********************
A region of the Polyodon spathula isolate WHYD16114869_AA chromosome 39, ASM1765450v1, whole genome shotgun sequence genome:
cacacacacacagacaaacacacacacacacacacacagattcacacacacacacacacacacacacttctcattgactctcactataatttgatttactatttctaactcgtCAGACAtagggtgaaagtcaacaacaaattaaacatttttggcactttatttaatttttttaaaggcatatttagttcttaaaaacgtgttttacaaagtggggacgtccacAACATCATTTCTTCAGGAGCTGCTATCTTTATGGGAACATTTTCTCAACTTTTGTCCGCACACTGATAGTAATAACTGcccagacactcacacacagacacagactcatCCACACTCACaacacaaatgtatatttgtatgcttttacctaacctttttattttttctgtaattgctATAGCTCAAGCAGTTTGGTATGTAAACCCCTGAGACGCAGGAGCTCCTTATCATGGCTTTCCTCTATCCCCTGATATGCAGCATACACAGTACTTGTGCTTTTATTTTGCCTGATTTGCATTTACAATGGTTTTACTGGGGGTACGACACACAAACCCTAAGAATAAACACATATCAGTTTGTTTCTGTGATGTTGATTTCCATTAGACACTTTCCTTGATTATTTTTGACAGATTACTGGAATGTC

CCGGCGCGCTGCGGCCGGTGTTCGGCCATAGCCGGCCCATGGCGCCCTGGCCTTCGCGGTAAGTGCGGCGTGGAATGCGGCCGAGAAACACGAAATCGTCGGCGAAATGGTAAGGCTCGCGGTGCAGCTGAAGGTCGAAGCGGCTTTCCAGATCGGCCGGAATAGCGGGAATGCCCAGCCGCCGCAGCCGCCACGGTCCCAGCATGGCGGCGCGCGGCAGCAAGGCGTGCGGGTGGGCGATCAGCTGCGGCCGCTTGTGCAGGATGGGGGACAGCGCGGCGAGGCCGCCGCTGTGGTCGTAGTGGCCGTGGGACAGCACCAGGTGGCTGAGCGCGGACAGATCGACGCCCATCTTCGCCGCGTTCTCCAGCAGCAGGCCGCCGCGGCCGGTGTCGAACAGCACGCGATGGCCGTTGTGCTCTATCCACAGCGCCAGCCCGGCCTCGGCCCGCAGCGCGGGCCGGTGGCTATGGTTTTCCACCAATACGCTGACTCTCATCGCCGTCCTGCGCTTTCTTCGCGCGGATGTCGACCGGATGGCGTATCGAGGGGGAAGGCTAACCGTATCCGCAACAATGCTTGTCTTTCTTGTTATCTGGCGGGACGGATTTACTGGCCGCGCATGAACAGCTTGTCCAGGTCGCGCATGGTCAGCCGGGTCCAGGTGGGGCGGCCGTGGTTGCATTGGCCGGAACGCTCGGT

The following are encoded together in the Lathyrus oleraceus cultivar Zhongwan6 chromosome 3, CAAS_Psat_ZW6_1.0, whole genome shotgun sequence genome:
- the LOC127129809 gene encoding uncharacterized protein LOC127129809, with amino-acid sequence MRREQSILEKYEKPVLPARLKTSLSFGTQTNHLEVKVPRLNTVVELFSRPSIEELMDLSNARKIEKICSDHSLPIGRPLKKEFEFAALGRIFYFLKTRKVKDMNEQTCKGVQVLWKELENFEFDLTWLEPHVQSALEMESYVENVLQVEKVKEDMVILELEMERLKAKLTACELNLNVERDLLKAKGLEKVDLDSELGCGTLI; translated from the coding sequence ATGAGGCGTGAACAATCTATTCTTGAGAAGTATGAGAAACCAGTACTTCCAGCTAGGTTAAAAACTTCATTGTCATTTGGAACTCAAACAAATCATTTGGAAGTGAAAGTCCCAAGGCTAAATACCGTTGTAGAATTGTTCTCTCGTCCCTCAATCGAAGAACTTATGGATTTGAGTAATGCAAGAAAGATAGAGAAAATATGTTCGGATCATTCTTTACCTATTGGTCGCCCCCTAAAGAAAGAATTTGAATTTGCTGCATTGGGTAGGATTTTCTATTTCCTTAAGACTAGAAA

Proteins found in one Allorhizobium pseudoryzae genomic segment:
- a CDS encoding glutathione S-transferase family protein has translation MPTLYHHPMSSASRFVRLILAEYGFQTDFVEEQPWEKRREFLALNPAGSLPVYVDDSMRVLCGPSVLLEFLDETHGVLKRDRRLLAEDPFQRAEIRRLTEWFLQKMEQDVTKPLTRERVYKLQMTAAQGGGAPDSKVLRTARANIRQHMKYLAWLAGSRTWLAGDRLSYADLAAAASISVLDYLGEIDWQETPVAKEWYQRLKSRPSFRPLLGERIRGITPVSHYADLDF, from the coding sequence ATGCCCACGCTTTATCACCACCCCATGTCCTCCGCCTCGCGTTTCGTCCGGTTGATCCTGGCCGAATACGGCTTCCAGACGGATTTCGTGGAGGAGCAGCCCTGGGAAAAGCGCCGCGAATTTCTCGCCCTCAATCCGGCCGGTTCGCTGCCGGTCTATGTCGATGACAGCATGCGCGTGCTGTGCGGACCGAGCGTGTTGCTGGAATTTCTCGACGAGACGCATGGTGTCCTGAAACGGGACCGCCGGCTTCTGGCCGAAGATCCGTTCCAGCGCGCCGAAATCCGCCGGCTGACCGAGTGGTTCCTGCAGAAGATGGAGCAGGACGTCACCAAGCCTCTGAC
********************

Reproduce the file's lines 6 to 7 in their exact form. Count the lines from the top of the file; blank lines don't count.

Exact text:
Proteins found in one Allorhizobium pseudoryzae genomic segment:
- a CDS encoding glutathione S-transferase family protein has translation MPTLYHHPMSSASRFVRLILAEYGFQTDFVEEQPWEKRREFLALNPAGSLPVYVDDSMRVLCGPSVLLEFLDETHGVLKRDRRLLAEDPFQRAEIRRLTEWFLQKMEQDVTKPLTRERVYKLQMTAAQGGGAPDSKVLRTARANIRQHMKYLAWLAGSRTWLAGDRLSYADLAAAASISVLDYLGEIDWQETPVAKEWYQRLKSRPSFRPLLGERIRGITPVSHYADLDF, from the coding sequence ATGCCCACGCTTTATCACCACCCCATGTCCTCCGCCTCGCGTTTCGTCCGGTTGATCCTGGCCGAATACGGCTTCCAGACGGATTTCGTGGAGGAGCAGCCCTGGGAAAAGCGCCGCGAATTTCTCGCCCTCAATCCGGCCGGTTCGCTGCCGGTCTATGTCGATGACAGCATGCGCGTGCTGTGCGGACCGAGCGTGTTGCTGGAATTTCTCGACGAGACGCATGGTGTCCTGAAACGGGACCGCCGGCTTCTGGCCGAAGATCCGTTCCAGCGCGCCGAAATCCGCCGGCTGACCGAGTGGTTCCTGCAGAAGATGGAGCAGGACGTCACCAAGCCTCTGAC